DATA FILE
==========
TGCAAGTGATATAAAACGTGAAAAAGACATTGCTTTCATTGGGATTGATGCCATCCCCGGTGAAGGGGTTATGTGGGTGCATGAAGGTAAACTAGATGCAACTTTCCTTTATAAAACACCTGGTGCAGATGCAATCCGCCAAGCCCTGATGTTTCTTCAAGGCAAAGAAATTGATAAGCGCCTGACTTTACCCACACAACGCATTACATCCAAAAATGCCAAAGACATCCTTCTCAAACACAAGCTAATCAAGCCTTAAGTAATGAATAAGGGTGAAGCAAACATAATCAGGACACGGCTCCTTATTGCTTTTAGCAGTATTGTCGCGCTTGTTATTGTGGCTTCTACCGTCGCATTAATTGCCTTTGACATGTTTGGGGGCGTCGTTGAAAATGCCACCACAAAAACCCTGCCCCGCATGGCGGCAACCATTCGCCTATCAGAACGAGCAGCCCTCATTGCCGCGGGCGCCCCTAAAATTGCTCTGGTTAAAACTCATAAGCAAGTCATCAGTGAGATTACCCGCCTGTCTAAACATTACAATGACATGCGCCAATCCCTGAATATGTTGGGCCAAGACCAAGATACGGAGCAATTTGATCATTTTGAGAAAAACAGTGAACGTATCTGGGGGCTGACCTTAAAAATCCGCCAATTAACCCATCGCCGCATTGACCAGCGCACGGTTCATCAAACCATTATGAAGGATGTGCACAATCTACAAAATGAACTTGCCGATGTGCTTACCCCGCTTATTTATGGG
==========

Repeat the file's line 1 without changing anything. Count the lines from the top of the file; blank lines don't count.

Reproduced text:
TGCAAGTGATATAAAACGTGAAAAAGACATTGCTTTCATTGGGATTGATGCCATCCCCGGTGAAGGGGTTATGTGGGTGCATGAAGGTAAACTAGATGCAACTTTCCTTTATAAAACACCTGGTGCAGATGCAATCCGCCAAGCCCTGATGTTTCTTCAAGGCAAAGAAATTGATAAGCGCCTGACTTTACCCACACAACGCATTACATCCAAAAATGCCAAAGACATCCTTCTCAAACACAAGCTAATCAAGCCTTAAGTAATGAATAAGGGTGAAGCAAACATAATCAGGACACGGCTCCTTATTGCTTTTAGCAGTATTGTCGCGCTTGTTATTGTGGCTTCTACCGTCGCATTAATTGCCTTTGACATGTTTGGGGGCGTCGTTGAAAATGCCACCACAAAAACCCTGCCCCGCATGGCGGCAACCATTCGCCTATCAGAACGAGCAGCCCTCATTGCCGCGGGCGCCCCTAAAATTGCTCTGGTTAAAACTCATAAGCAAGTCATCAGTGAGATTACCCGCCTGTCTAAACATTACAATGACATGCGCCAATCCCTGAATATGTTGGGCCAAGACCAAGATACGGAGCAATTTGATCATTTTGAGAAAAACAGTGAACGTATCTGGGGGCTGACCTTAAAAATCCGCCAATTAACCCATCGCCGCATTGACCAGCGCACGGTTCATCAAACCATTATGAAGGATGTGCACAATCTACAAAATGAACTTGCCGATGTGCTTACCCCGCTTATTTATGGG